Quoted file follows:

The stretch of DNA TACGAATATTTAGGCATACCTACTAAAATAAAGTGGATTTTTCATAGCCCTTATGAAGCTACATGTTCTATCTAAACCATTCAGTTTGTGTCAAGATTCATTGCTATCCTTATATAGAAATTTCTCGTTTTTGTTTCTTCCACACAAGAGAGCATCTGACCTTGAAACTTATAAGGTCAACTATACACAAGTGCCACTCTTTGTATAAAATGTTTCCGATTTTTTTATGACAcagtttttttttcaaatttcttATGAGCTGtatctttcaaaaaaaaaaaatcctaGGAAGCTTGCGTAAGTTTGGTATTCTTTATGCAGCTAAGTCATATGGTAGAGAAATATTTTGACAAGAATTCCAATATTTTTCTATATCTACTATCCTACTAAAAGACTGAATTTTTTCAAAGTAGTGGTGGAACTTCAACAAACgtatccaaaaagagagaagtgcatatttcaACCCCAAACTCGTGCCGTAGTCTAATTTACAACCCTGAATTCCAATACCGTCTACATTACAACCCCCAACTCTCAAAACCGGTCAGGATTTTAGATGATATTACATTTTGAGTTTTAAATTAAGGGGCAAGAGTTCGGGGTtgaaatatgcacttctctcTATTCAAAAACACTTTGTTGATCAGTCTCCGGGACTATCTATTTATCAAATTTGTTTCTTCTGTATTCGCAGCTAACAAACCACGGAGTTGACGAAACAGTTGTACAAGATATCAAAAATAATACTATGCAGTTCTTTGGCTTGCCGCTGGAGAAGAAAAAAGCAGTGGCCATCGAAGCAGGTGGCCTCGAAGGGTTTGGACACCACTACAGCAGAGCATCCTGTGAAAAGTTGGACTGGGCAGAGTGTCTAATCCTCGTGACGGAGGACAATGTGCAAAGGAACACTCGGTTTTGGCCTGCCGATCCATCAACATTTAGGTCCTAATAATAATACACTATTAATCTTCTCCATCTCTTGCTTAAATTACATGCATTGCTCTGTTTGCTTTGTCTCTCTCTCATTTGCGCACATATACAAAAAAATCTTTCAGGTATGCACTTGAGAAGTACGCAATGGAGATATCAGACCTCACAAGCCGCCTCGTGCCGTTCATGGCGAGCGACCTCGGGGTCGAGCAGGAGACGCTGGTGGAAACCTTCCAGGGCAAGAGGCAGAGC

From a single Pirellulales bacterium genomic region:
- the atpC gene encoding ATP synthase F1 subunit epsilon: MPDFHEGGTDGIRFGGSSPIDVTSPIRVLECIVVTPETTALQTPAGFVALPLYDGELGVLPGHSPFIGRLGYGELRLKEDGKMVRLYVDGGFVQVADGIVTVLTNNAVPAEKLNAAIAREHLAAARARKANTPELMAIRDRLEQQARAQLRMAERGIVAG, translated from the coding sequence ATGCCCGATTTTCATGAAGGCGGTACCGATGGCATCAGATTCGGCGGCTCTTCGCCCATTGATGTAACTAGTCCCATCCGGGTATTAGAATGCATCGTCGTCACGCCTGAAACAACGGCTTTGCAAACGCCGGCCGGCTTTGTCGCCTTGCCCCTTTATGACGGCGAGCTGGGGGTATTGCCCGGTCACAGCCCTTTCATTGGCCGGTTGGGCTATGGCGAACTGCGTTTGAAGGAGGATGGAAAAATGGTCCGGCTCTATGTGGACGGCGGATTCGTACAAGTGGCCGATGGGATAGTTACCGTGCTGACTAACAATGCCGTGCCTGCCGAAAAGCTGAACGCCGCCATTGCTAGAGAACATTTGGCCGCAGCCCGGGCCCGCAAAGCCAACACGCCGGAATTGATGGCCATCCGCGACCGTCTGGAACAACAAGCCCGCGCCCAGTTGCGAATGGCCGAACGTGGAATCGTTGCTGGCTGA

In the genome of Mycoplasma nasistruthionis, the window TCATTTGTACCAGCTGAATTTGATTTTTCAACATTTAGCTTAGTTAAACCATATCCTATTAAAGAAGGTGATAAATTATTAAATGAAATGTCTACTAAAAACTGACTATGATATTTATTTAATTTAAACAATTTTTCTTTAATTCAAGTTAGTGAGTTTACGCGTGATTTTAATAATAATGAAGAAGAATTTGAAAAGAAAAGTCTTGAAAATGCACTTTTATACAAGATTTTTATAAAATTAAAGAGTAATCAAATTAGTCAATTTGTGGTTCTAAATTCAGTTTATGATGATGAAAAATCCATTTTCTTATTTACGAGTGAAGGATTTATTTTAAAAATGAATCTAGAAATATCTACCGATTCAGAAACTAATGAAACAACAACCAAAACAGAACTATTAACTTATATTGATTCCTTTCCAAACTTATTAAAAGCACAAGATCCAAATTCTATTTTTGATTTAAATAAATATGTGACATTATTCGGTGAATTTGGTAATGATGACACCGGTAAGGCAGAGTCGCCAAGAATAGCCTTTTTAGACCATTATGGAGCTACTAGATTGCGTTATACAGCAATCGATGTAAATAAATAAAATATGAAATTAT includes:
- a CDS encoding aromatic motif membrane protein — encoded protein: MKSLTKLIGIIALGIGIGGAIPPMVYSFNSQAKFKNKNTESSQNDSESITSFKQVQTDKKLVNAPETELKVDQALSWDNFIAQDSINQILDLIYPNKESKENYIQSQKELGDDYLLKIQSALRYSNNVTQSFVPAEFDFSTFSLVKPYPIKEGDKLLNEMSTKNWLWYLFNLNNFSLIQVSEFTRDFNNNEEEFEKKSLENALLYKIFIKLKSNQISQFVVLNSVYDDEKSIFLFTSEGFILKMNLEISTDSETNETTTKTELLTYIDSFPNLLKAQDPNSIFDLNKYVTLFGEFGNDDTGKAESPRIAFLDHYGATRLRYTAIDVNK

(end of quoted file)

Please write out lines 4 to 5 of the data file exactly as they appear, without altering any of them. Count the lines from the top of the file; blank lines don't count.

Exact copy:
In the genome of Mycoplasma nasistruthionis, the window TCATTTGTACCAGCTGAATTTGATTTTTCAACATTTAGCTTAGTTAAACCATATCCTATTAAAGAAGGTGATAAATTATTAAATGAAATGTCTACTAAAAACTGACTATGATATTTATTTAATTTAAACAATTTTTCTTTAATTCAAGTTAGTGAGTTTACGCGTGATTTTAATAATAATGAAGAAGAATTTGAAAAGAAAAGTCTTGAAAATGCACTTTTATACAAGATTTTTATAAAATTAAAGAGTAATCAAATTAGTCAATTTGTGGTTCTAAATTCAGTTTATGATGATGAAAAATCCATTTTCTTATTTACGAGTGAAGGATTTATTTTAAAAATGAATCTAGAAATATCTACCGATTCAGAAACTAATGAAACAACAACCAAAACAGAACTATTAACTTATATTGATTCCTTTCCAAACTTATTAAAAGCACAAGATCCAAATTCTATTTTTGATTTAAATAAATATGTGACATTATTCGGTGAATTTGGTAATGATGACACCGGTAAGGCAGAGTCGCCAAGAATAGCCTTTTTAGACCATTATGGAGCTACTAGATTGCGTTATACAGCAATCGATGTAAATAAATAAAATATGAAATTAT includes:
- a CDS encoding aromatic motif membrane protein — encoded protein: MKSLTKLIGIIALGIGIGGAIPPMVYSFNSQAKFKNKNTESSQNDSESITSFKQVQTDKKLVNAPETELKVDQALSWDNFIAQDSINQILDLIYPNKESKENYIQSQKELGDDYLLKIQSALRYSNNVTQSFVPAEFDFSTFSLVKPYPIKEGDKLLNEMSTKNWLWYLFNLNNFSLIQVSEFTRDFNNNEEEFEKKSLENALLYKIFIKLKSNQISQFVVLNSVYDDEKSIFLFTSEGFILKMNLEISTDSETNETTTKTELLTYIDSFPNLLKAQDPNSIFDLNKYVTLFGEFGNDDTGKAESPRIAFLDHYGATRLRYTAIDVNK